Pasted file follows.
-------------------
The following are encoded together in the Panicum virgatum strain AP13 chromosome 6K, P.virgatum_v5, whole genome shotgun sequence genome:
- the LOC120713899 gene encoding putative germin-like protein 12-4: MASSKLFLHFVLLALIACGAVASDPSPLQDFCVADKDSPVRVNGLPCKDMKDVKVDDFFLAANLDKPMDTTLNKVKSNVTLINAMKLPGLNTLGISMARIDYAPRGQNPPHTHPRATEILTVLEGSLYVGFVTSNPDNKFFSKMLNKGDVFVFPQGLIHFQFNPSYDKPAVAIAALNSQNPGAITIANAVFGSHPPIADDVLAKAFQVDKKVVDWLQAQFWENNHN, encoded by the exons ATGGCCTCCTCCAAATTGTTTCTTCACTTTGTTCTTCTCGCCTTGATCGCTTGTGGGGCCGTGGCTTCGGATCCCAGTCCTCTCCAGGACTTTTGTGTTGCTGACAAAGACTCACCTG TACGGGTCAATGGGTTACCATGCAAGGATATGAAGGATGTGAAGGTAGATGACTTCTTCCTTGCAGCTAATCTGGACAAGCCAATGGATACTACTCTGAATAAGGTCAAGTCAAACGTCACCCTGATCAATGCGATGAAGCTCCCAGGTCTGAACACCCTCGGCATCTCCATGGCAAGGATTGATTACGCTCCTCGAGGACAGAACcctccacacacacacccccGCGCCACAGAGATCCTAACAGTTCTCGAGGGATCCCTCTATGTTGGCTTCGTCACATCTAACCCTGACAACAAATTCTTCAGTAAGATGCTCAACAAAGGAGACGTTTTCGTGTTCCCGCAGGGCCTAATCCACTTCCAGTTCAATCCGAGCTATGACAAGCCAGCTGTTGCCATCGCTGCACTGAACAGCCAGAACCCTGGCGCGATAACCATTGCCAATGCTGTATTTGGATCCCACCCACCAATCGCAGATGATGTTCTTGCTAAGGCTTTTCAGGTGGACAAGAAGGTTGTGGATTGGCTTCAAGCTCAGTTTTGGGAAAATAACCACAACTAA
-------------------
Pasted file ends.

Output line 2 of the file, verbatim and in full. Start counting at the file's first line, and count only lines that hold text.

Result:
- the LOC120713899 gene encoding putative germin-like protein 12-4: MASSKLFLHFVLLALIACGAVASDPSPLQDFCVADKDSPVRVNGLPCKDMKDVKVDDFFLAANLDKPMDTTLNKVKSNVTLINAMKLPGLNTLGISMARIDYAPRGQNPPHTHPRATEILTVLEGSLYVGFVTSNPDNKFFSKMLNKGDVFVFPQGLIHFQFNPSYDKPAVAIAALNSQNPGAITIANAVFGSHPPIADDVLAKAFQVDKKVVDWLQAQFWENNHN, encoded by the exons ATGGCCTCCTCCAAATTGTTTCTTCACTTTGTTCTTCTCGCCTTGATCGCTTGTGGGGCCGTGGCTTCGGATCCCAGTCCTCTCCAGGACTTTTGTGTTGCTGACAAAGACTCACCTG TACGGGTCAATGGGTTACCATGCAAGGATATGAAGGATGTGAAGGTAGATGACTTCTTCCTTGCAGCTAATCTGGACAAGCCAATGGATACTACTCTGAATAAGGTCAAGTCAAACGTCACCCTGATCAATGCGATGAAGCTCCCAGGTCTGAACACCCTCGGCATCTCCATGGCAAGGATTGATTACGCTCCTCGAGGACAGAACcctccacacacacacccccGCGCCACAGAGATCCTAACAGTTCTCGAGGGATCCCTCTATGTTGGCTTCGTCACATCTAACCCTGACAACAAATTCTTCAGTAAGATGCTCAACAAAGGAGACGTTTTCGTGTTCCCGCAGGGCCTAATCCACTTCCAGTTCAATCCGAGCTATGACAAGCCAGCTGTTGCCATCGCTGCACTGAACAGCCAGAACCCTGGCGCGATAACCATTGCCAATGCTGTATTTGGATCCCACCCACCAATCGCAGATGATGTTCTTGCTAAGGCTTTTCAGGTGGACAAGAAGGTTGTGGATTGGCTTCAAGCTCAGTTTTGGGAAAATAACCACAACTAA